Auto dealers get a lot of love from cities because of the massive amounts of sales tax they generate. Perhaps bike shops can get some respect by contributing a small chunk of money through these fees?

    Now, if only banks would set up bike financing programs …

  • Your series this week has been wonderful and it’s so exciting to see cycling in LA given so much attention.

    I missed the initial ride organized by Ubrayj02 because I hadn’t checked Midnight Ridazz in a while, so my cycling roomie and I decided to take our own trip to the Parker Center downtown to get licenses a few days after Jay’s ride.

    We got there and were informed they’d just ran out of licenses. I told the officer at the desk that this wasn’t acceptable, especially since I didn’t want to get a ticket for not having a license. I told him I needed something to demonstrate that I attempted to get a license but couldn’t.

    He was nice enough to write info on the back of a business card, stating that we’d attempted to get licenses. I just kept this in my wallet.

    I called back the next week. No licenses.

    Two days after that. No licenses. The guy in charge hadn’t walked over to city hall to purchase them yet. (??!?!?!?!?)

    Two weeks later, I called and asked if they’d restocked licenses. The officer at the front desk was incredibly annoyed and rude. He just said, “You need to speak with Officer Dobine,” and then hung up.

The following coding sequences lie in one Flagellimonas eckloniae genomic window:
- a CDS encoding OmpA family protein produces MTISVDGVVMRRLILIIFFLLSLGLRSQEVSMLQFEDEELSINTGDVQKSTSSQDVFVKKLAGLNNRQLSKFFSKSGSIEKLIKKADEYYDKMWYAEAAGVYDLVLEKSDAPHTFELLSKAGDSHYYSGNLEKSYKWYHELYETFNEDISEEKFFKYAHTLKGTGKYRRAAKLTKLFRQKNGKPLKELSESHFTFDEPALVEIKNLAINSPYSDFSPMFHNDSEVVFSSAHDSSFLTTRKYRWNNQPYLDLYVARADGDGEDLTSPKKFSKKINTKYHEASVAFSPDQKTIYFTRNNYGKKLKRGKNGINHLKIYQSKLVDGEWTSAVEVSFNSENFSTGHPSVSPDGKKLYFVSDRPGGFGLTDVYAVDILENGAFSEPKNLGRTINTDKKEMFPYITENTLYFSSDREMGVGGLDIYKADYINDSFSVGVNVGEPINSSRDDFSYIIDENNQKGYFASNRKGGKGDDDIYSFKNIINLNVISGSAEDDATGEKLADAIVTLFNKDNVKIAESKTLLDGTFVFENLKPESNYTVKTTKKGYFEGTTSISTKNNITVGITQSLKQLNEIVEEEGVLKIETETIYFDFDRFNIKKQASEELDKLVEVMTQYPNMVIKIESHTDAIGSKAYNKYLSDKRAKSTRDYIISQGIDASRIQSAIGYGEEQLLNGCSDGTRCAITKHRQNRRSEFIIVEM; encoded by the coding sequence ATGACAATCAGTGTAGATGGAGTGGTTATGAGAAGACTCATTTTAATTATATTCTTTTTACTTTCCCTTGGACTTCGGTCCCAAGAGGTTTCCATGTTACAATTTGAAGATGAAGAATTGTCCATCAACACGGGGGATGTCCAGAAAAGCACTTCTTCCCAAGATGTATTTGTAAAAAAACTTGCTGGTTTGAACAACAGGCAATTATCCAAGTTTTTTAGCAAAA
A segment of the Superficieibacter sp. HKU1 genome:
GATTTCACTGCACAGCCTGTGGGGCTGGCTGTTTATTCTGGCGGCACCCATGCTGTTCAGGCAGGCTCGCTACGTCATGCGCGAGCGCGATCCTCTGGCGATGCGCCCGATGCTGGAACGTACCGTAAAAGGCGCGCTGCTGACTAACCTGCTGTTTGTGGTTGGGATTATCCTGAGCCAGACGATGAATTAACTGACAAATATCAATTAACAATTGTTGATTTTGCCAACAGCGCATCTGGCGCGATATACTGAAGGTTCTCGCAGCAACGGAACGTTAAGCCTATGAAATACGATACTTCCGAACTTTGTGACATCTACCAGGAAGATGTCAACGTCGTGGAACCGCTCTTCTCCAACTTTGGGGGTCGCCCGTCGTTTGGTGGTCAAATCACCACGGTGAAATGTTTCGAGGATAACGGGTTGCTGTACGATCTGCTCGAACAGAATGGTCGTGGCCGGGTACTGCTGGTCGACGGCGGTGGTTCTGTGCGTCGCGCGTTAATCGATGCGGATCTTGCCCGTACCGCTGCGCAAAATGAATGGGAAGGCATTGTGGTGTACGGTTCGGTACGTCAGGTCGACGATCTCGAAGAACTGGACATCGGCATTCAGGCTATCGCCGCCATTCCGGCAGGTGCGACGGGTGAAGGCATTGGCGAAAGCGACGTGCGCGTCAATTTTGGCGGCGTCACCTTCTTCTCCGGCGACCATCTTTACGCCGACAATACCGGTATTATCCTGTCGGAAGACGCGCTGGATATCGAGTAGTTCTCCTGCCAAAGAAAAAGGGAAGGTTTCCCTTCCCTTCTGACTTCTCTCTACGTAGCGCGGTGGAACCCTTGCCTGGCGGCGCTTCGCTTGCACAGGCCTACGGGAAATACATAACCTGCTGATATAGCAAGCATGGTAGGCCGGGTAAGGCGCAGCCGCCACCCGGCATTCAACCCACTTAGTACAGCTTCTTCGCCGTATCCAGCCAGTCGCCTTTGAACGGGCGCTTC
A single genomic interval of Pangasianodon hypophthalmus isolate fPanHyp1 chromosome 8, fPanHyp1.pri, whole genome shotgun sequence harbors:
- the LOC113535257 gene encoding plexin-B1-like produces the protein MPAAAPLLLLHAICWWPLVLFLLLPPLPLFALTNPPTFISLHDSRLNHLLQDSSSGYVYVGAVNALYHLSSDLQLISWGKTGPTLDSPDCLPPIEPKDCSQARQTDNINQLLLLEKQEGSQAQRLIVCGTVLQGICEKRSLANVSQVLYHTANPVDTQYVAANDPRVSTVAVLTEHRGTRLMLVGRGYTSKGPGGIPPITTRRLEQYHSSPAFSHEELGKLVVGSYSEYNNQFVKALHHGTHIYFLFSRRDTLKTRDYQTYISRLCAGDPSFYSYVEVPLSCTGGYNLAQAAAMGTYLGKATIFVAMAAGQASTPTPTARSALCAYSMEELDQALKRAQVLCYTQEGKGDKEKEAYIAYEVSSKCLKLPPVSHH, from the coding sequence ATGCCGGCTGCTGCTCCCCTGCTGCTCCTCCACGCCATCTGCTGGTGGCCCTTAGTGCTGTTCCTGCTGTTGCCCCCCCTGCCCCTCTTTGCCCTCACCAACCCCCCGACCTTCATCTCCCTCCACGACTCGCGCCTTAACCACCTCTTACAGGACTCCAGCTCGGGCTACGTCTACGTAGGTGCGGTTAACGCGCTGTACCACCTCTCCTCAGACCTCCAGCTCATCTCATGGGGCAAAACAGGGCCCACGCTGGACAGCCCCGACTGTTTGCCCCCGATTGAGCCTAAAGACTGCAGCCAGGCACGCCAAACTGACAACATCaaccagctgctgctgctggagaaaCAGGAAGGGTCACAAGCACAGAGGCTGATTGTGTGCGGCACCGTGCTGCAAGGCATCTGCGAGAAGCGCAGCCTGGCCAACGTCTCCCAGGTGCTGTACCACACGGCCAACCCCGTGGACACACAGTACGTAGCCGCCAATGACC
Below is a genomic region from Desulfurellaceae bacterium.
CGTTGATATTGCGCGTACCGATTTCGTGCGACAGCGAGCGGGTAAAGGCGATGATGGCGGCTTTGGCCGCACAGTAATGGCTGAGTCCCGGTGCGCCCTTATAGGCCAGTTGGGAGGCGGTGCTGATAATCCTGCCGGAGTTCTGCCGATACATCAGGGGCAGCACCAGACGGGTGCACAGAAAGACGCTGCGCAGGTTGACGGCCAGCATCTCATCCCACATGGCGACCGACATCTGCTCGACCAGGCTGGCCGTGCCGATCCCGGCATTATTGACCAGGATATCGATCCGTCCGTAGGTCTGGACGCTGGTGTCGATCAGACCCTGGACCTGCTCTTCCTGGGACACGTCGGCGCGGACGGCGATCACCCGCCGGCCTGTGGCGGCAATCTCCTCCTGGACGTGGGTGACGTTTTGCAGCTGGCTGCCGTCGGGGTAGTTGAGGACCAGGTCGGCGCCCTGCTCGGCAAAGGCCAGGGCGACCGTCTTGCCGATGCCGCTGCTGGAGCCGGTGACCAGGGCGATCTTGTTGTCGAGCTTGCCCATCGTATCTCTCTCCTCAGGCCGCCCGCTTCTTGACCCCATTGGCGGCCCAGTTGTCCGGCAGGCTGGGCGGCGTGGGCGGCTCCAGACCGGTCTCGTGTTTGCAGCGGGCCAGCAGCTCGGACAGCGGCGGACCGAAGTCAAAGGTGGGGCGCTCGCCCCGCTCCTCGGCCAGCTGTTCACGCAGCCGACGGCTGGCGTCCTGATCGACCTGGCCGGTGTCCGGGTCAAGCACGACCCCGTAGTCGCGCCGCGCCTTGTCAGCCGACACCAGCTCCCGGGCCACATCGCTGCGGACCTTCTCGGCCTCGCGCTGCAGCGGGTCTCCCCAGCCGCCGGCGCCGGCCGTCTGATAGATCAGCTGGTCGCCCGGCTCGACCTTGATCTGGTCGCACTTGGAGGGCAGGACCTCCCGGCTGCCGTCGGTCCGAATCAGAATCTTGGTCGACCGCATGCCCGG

So I called back and asked if he could possibly provide me with the officer’s number. He then told me it without pausing in between numbers. I wish I was exaggerating, but he literally spit out the 7 digits so fast that I couldn’t even remember the first one.

    He hung up before I could say anything.

    I called back AGAIN and said I didn’t appreciate his attitude while I am trying to follow the law. I asked him to slowly give me the number. This is what he did (phone number isn’t real).

    Officer: Fine. [Long sigh.] It’s three-one-zero…..did you get that or was that too fast?

    Me: That’s fine.

    Officer: Five-five-five……is that too fast too?

    Me: Go ahead.

    Officer: [Long breath] THREEFOURSOMETHINGSOMETHING [*Click*]

    Oh boy. I ended up dialing the number three times before figuring out the last two digits and got ahold of Dobine. There were licenses!

    Getting the licenses was ok and somewhat timely. The only thing that sucked was that they had no change, so I had to wander all around the Toy District after 7pm and find change for a $20. Not fun.

    Yeah. But I haven’t been harassed about a license since then! Go figure.

  • KateNonymous

    I live in L.A., but I bought my bike in Culver City. How does the law apply to that? There’s certainly no reason for a bike shop in a different municipality to sell L.A. licenses.

  • As a voluntary program for bike recovery (which is what the state intended) this is a fine idea. As a requirement, it’s silly, and should be eliminated.

    You can get a bike license by mail from the city of Santa Monica. They will be happy to take your $3 and send you a license.